It was to prevent:
 array [array.length ++] = 45;
 Which is dependent on undefined behaviou

If I'm understanding postfix right, then: array[array.length++] = 45; Becomes => array[array.length] = 45; array.length++; The first line, of course, is an index-out-of-bounds error. So where's the undefined behavior? Is the index-out-of-bounds error the undefined behavior part? But then what makes this scenario any more special than any other index-out-of-bounds error? Is "++a.length" allowed? I assume not, and if that's the case, then that simplifies the argument somewhat: ++a.length; Becomes => a.length = a.length + 1; yield a.length; Becomes => a.length(a.length() + 1); yield a.length(); And: array[++array.length] = 45; Becomes => array.length = array.length + 1; array[array.length] = 45; Becomes => array.length(array.length() + 1); array[array.length()] = 45; // Index Out-of-Bounds -------- 3. Regarding the following:
 Walter thought that
 array.length++;
 hid too much complexity.  That statement can cause:
 * realloc
 * malloc/memcpy (if realloc has to move the array)
 * GC run (if malloc doesn't have space)

If that's the case, then that means he's against the concept of accessors. While I don't agree with it, I can certainly understand it. BUT, "array.length = array.length + 1" hides the exact same complexity, and overloaded operators can also hide that sort of complexity. So...inconsistent reasoning. If the problem with the hidden complexity in "array.length++;" is that a useless temporary copy of the array might be made, then well, part of my above argument still applies, so combine that with all the usual ins and outs of "postfix" vs. "prefix". -------- So if the ability to create accessors was both 1. considered a good thing and 2. implemented, then all that stuff would solve itself. Accessors wouldn't be a "kinda/sorta exists" thing as they are now. The fact that "array.length = array.length + 1" hides complexity wouldn't matter because, hey, so can any other accessor. The statement/expression "a.length++" could get turned into the appropriate function calls, just as in any other language that supports accessors. And, of course, things *other* than built-in properties like "'array'.length" would be able to hide the implementation detail of "is ColorChangingHighGlossPaint.Color implemented as a member variable, or as get/set member functions?". "But accessors can hide the fact that an operation is resource-intensive or computationally expensive." So can overloaded operators, but as far as I can tell we all seem to be ok with those being allowed in D.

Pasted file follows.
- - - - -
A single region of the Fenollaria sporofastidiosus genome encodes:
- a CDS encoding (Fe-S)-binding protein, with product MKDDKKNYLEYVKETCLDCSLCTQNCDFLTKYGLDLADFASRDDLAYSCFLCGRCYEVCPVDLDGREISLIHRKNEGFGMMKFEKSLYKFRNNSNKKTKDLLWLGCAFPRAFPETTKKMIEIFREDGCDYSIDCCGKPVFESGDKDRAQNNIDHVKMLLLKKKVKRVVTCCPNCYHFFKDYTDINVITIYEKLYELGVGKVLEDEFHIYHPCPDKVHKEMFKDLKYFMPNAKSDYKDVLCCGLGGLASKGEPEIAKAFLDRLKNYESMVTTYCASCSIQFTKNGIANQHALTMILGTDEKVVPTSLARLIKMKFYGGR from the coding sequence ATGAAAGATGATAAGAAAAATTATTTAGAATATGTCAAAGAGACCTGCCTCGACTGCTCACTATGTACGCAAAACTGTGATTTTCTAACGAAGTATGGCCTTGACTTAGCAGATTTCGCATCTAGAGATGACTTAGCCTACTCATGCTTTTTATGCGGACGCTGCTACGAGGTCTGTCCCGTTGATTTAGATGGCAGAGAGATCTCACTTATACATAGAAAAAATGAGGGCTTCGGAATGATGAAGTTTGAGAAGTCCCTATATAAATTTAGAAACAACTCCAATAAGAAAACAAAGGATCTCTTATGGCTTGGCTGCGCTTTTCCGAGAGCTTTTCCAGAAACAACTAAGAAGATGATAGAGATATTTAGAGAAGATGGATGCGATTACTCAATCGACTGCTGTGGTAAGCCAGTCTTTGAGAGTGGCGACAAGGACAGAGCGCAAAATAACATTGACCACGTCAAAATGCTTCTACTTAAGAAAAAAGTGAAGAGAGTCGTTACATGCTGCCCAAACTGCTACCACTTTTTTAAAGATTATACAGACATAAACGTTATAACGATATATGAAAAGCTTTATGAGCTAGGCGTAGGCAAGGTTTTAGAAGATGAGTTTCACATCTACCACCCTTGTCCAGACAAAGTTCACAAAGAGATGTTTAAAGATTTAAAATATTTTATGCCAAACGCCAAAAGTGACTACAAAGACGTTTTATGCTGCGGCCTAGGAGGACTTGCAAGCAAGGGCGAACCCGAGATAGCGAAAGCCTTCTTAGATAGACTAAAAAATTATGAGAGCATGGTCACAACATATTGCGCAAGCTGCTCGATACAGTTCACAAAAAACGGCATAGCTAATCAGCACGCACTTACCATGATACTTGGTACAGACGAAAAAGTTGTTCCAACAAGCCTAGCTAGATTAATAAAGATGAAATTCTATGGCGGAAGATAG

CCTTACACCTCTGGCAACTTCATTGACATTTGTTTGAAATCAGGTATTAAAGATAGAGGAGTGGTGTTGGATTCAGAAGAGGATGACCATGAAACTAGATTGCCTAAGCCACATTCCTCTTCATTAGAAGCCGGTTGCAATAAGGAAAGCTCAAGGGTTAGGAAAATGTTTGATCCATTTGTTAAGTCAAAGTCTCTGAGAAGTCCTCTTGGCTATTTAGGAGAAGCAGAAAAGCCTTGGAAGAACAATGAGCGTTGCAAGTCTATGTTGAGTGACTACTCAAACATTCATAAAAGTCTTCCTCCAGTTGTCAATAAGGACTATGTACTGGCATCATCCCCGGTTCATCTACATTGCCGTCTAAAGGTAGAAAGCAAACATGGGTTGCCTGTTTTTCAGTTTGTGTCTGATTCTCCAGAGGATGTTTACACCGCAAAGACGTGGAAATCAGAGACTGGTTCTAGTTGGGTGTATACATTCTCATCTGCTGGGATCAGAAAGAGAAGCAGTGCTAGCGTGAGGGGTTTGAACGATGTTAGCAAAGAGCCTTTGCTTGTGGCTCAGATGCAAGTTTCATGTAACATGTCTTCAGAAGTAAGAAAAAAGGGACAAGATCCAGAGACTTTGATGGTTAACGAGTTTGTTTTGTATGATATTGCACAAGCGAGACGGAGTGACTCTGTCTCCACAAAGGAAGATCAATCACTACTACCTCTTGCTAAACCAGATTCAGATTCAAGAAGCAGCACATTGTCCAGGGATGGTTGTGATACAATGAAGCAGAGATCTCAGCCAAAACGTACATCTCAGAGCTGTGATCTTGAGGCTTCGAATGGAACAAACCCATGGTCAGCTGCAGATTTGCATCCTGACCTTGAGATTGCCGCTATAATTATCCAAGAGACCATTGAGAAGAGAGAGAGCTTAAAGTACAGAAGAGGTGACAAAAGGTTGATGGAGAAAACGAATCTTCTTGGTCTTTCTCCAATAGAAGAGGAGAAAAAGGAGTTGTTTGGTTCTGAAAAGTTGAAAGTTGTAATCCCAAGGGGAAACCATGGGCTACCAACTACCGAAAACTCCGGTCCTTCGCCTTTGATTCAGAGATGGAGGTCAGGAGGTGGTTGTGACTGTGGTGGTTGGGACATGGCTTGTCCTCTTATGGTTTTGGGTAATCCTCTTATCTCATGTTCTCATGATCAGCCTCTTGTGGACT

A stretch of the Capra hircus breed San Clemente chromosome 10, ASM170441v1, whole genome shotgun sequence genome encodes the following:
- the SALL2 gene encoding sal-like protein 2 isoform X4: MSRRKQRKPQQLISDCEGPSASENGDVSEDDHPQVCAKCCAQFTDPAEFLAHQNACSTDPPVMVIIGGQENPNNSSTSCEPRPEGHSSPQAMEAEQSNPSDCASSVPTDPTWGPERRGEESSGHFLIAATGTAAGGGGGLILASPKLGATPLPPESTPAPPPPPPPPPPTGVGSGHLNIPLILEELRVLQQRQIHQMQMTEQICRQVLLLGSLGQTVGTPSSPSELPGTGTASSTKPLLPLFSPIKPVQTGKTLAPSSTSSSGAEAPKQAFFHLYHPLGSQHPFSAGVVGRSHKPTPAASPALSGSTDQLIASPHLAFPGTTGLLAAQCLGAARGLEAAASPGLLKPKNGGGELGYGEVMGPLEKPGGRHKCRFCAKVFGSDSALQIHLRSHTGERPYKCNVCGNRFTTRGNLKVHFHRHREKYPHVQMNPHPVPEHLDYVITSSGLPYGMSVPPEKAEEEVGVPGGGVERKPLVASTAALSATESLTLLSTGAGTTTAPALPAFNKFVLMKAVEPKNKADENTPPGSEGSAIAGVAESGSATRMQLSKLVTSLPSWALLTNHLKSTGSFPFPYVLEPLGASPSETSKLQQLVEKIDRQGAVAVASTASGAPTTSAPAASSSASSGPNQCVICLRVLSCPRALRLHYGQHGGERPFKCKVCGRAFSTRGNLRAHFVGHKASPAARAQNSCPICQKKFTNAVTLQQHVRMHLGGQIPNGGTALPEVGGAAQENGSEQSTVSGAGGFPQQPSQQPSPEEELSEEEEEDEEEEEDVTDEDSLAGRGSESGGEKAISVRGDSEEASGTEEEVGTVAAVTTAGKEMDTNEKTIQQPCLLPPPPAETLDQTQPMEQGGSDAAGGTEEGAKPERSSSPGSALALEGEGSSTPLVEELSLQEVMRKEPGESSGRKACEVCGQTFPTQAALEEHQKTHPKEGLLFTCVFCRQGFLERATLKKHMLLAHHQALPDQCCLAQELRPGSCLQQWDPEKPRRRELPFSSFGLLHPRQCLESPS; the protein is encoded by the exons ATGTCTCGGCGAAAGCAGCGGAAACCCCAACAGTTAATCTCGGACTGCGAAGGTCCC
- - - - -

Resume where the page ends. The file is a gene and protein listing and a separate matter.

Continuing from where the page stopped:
Jun 18 2008
prev sibling next sibling parent "Koroskin Denis" <2korden gmail.com> writes:
On Wed, 18 Jun 2008 20:14:27 +0400, Erik Lechak <prochak netzero.net>  
wrote:

 Koroskin Denis Wrote:

 On Wed, 18 Jun 2008 17:12:19 +0400, Erik Lechak <prochak netzero.net>
 wrote:

 Hello all,

 I just wanted to start by thanking you for the great responses to my
 previous questions.  I appreciate the knowledgeable and friendly  

 of this newsgroup.

 I ran into my first WTF moment with D.  I spent way too much time
 figuring out why 'array'.length++ was a compiler error (Error:  

 is not an lvalue).

 This is a newsgroup entry describing the problem:
  

 Is there a document detailing these "special exceptions" so that I  

 have to blindly stumble upon them?  If not are there any more that
 should be documented so that I can add them to my Wiki